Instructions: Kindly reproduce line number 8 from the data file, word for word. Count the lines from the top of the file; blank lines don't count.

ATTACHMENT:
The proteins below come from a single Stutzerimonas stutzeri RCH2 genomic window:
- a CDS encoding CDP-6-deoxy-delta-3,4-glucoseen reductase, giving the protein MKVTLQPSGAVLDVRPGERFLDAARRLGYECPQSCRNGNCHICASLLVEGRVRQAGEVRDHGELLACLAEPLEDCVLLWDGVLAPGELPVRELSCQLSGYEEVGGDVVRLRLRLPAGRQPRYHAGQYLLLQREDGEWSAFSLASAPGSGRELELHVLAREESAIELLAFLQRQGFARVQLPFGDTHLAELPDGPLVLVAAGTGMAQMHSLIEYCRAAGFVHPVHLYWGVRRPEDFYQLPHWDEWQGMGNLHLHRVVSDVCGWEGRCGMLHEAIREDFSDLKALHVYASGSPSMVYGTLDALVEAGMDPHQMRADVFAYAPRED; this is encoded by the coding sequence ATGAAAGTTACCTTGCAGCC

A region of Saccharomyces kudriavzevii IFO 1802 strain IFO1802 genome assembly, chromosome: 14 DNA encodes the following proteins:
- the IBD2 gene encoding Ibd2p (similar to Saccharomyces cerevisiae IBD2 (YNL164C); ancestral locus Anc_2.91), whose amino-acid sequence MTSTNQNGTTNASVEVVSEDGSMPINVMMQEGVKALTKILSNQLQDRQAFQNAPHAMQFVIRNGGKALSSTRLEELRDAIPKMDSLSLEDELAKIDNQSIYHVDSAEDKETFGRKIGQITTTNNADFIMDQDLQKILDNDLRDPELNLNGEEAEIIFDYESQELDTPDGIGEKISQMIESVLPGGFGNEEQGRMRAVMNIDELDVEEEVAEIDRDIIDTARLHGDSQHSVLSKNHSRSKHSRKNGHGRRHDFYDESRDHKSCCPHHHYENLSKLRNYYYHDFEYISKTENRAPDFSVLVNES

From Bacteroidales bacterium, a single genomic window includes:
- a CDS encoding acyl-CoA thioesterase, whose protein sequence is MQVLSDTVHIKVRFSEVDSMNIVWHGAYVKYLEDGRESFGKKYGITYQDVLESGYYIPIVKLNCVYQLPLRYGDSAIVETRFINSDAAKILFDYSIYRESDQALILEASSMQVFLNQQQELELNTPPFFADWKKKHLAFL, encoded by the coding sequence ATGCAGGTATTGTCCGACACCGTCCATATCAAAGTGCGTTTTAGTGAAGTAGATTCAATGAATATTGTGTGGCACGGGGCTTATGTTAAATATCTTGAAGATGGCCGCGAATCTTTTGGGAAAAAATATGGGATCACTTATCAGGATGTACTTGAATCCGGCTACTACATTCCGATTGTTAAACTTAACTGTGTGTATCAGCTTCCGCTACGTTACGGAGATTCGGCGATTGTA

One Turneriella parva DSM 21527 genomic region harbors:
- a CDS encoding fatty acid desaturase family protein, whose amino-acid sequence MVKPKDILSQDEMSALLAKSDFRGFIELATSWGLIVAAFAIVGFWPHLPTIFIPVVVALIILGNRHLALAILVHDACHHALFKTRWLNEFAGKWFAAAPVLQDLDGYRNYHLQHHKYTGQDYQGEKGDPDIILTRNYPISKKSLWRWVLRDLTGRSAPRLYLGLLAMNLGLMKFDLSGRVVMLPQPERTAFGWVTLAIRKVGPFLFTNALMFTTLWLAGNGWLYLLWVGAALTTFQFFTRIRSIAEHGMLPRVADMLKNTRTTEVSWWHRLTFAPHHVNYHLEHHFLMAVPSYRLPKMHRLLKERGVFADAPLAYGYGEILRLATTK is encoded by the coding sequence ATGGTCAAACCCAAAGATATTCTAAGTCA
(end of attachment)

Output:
- a CDS encoding fatty acid desaturase family protein, whose amino-acid sequence MVKPKDILSQDEMSALLAKSDFRGFIELATSWGLIVAAFAIVGFWPHLPTIFIPVVVALIILGNRHLALAILVHDACHHALFKTRWLNEFAGKWFAAAPVLQDLDGYRNYHLQHHKYTGQDYQGEKGDPDIILTRNYPISKKSLWRWVLRDLTGRSAPRLYLGLLAMNLGLMKFDLSGRVVMLPQPERTAFGWVTLAIRKVGPFLFTNALMFTTLWLAGNGWLYLLWVGAALTTFQFFTRIRSIAEHGMLPRVADMLKNTRTTEVSWWHRLTFAPHHVNYHLEHHFLMAVPSYRLPKMHRLLKERGVFADAPLAYGYGEILRLATTK is encoded by the coding sequence ATGGTCAAACCCAAAGATATTCTAAGTCA